Recent revised estimates upping the number of galaxies in the universe seem even more mind-boggling when contemplating this image released from Hubble this week. It shows NGC 362, one of about 150 globular clusters on the outskirts of just one galaxy, our own Milky Way. Read the rest
Bipolar planetary nebulae occur when a twin star system lies at the center, forming beautiful wing-like symmetrical lobes. The Hubble team estimates this translucent beauty occurred only 1200 years ago. Read the rest
At the Brain Pickings blog, Maria Popova has some amazing images, taken by the Hubble Space Telescope during its 22 years of operation. I love this one. It's such a great reminder of the time scales of space—the remnants of things that happened 1000 years ago are still moving through the cosmos, even while humans have died and been born and moved on to other obsessions.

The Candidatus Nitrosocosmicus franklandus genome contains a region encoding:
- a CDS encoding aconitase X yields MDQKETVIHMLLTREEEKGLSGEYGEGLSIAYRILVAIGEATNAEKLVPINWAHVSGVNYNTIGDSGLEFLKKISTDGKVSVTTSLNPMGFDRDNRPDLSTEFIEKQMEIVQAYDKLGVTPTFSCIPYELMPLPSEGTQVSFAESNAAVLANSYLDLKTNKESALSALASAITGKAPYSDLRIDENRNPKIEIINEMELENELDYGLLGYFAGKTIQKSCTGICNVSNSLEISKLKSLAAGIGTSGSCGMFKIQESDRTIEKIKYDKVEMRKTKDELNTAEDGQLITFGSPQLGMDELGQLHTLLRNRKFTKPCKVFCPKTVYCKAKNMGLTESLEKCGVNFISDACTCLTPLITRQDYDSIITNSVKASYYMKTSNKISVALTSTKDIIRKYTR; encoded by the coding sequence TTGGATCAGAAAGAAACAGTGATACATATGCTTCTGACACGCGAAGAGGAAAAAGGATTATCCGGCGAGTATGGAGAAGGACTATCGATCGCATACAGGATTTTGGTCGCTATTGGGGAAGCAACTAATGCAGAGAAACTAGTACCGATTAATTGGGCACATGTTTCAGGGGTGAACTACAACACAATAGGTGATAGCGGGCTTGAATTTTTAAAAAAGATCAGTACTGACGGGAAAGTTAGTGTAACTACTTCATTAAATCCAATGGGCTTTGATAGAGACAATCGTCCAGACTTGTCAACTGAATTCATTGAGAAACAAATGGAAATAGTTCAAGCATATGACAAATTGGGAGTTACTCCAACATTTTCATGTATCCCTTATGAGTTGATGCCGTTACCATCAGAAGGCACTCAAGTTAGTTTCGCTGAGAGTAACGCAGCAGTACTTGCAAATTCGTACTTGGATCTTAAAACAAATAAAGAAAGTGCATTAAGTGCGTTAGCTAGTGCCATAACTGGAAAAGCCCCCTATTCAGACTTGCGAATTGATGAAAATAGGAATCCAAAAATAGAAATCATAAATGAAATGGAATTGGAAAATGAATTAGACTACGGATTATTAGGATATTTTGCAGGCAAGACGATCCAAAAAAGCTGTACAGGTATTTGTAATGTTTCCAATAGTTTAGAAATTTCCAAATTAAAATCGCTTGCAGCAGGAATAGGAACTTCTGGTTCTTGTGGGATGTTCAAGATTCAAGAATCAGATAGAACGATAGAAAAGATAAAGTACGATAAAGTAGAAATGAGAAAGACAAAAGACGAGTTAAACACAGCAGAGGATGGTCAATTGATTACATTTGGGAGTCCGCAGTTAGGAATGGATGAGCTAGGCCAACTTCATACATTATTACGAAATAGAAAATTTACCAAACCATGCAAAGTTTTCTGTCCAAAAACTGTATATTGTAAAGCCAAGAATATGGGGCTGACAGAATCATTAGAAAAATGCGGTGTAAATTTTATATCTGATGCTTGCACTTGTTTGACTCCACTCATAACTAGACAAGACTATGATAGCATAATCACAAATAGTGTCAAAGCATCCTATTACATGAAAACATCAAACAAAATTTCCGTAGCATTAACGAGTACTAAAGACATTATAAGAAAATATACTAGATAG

One other thing to keep in mind as you're looking at these photos—what you see does not always represent exactly what outer space looks like. An astronaut wouldn't see a red ribbon undulating among the stars. One of these Hubble photographs are put together from multiple images taken by different parts of the telescope. Humans colorize the images to make details stand out. In this case, making the stream of gas red allows us to see it and understand its meaning. In that way, a colorized Hubble image is actually more useful and more educational than a 100% accurate photo would have been.
See the rest of the photos at Brain Pickings
Learn more about how Hubble images are made.
Learn about the process of colorizing Hubble images, including why specific colors are chosen. Read the rest